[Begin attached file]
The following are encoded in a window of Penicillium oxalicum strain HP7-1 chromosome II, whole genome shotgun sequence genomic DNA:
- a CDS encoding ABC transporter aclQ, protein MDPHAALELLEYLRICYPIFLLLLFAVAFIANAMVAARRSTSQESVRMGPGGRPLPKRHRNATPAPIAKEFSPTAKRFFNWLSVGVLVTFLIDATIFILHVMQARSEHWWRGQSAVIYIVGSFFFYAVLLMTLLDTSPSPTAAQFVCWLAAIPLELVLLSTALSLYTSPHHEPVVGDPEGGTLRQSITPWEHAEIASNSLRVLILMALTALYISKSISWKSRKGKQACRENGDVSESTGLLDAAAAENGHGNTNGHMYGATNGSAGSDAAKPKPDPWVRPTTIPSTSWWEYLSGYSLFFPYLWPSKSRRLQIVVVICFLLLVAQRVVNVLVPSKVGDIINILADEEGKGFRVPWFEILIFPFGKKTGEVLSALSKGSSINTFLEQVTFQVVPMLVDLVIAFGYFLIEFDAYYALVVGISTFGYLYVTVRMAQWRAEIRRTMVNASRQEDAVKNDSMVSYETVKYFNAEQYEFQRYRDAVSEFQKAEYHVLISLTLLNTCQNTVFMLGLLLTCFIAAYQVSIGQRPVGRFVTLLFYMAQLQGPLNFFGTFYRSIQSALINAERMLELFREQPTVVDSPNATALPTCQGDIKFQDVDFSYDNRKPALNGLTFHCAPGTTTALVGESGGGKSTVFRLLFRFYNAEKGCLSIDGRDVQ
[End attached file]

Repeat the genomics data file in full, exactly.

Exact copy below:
The following are encoded in a window of Penicillium oxalicum strain HP7-1 chromosome II, whole genome shotgun sequence genomic DNA:
- a CDS encoding ABC transporter aclQ, protein MDPHAALELLEYLRICYPIFLLLLFAVAFIANAMVAARRSTSQESVRMGPGGRPLPKRHRNATPAPIAKEFSPTAKRFFNWLSVGVLVTFLIDATIFILHVMQARSEHWWRGQSAVIYIVGSFFFYAVLLMTLLDTSPSPTAAQFVCWLAAIPLELVLLSTALSLYTSPHHEPVVGDPEGGTLRQSITPWEHAEIASNSLRVLILMALTALYISKSISWKSRKGKQACRENGDVSESTGLLDAAAAENGHGNTNGHMYGATNGSAGSDAAKPKPDPWVRPTTIPSTSWWEYLSGYSLFFPYLWPSKSRRLQIVVVICFLLLVAQRVVNVLVPSKVGDIINILADEEGKGFRVPWFEILIFPFGKKTGEVLSALSKGSSINTFLEQVTFQVVPMLVDLVIAFGYFLIEFDAYYALVVGISTFGYLYVTVRMAQWRAEIRRTMVNASRQEDAVKNDSMVSYETVKYFNAEQYEFQRYRDAVSEFQKAEYHVLISLTLLNTCQNTVFMLGLLLTCFIAAYQVSIGQRPVGRFVTLLFYMAQLQGPLNFFGTFYRSIQSALINAERMLELFREQPTVVDSPNATALPTCQGDIKFQDVDFSYDNRKPALNGLTFHCAPGTTTALVGESGGGKSTVFRLLFRFYNAEKGCLSIDGRDVQ